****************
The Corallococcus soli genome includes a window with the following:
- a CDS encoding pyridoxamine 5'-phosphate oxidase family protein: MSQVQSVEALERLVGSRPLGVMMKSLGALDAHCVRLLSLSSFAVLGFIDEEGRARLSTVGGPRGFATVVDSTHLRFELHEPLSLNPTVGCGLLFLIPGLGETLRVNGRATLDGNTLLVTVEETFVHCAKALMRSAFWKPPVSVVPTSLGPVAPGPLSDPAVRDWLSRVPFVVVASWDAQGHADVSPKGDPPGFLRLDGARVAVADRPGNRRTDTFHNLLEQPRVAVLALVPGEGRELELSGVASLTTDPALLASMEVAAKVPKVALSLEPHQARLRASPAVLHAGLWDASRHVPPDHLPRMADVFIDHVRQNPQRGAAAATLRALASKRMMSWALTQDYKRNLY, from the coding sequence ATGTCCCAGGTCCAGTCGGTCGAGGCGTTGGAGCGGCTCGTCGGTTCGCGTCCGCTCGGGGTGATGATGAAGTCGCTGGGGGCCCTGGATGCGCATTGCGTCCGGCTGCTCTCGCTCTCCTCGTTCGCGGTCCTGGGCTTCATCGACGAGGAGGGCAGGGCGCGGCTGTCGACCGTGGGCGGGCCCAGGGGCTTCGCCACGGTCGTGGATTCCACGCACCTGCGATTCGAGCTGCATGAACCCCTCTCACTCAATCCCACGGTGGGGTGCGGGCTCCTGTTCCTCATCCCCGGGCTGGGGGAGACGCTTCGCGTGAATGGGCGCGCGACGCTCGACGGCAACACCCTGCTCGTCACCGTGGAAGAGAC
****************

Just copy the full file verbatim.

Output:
The Corallococcus soli genome includes a window with the following:
- a CDS encoding pyridoxamine 5'-phosphate oxidase family protein: MSQVQSVEALERLVGSRPLGVMMKSLGALDAHCVRLLSLSSFAVLGFIDEEGRARLSTVGGPRGFATVVDSTHLRFELHEPLSLNPTVGCGLLFLIPGLGETLRVNGRATLDGNTLLVTVEETFVHCAKALMRSAFWKPPVSVVPTSLGPVAPGPLSDPAVRDWLSRVPFVVVASWDAQGHADVSPKGDPPGFLRLDGARVAVADRPGNRRTDTFHNLLEQPRVAVLALVPGEGRELELSGVASLTTDPALLASMEVAAKVPKVALSLEPHQARLRASPAVLHAGLWDASRHVPPDHLPRMADVFIDHVRQNPQRGAAAATLRALASKRMMSWALTQDYKRNLY, from the coding sequence ATGTCCCAGGTCCAGTCGGTCGAGGCGTTGGAGCGGCTCGTCGGTTCGCGTCCGCTCGGGGTGATGATGAAGTCGCTGGGGGCCCTGGATGCGCATTGCGTCCGGCTGCTCTCGCTCTCCTCGTTCGCGGTCCTGGGCTTCATCGACGAGGAGGGCAGGGCGCGGCTGTCGACCGTGGGCGGGCCCAGGGGCTTCGCCACGGTCGTGGATTCCACGCACCTGCGATTCGAGCTGCATGAACCCCTCTCACTCAATCCCACGGTGGGGTGCGGGCTCCTGTTCCTCATCCCCGGGCTGGGGGAGACGCTTCGCGTGAATGGGCGCGCGACGCTCGACGGCAACACCCTGCTCGTCACCGTGGAAGAGAC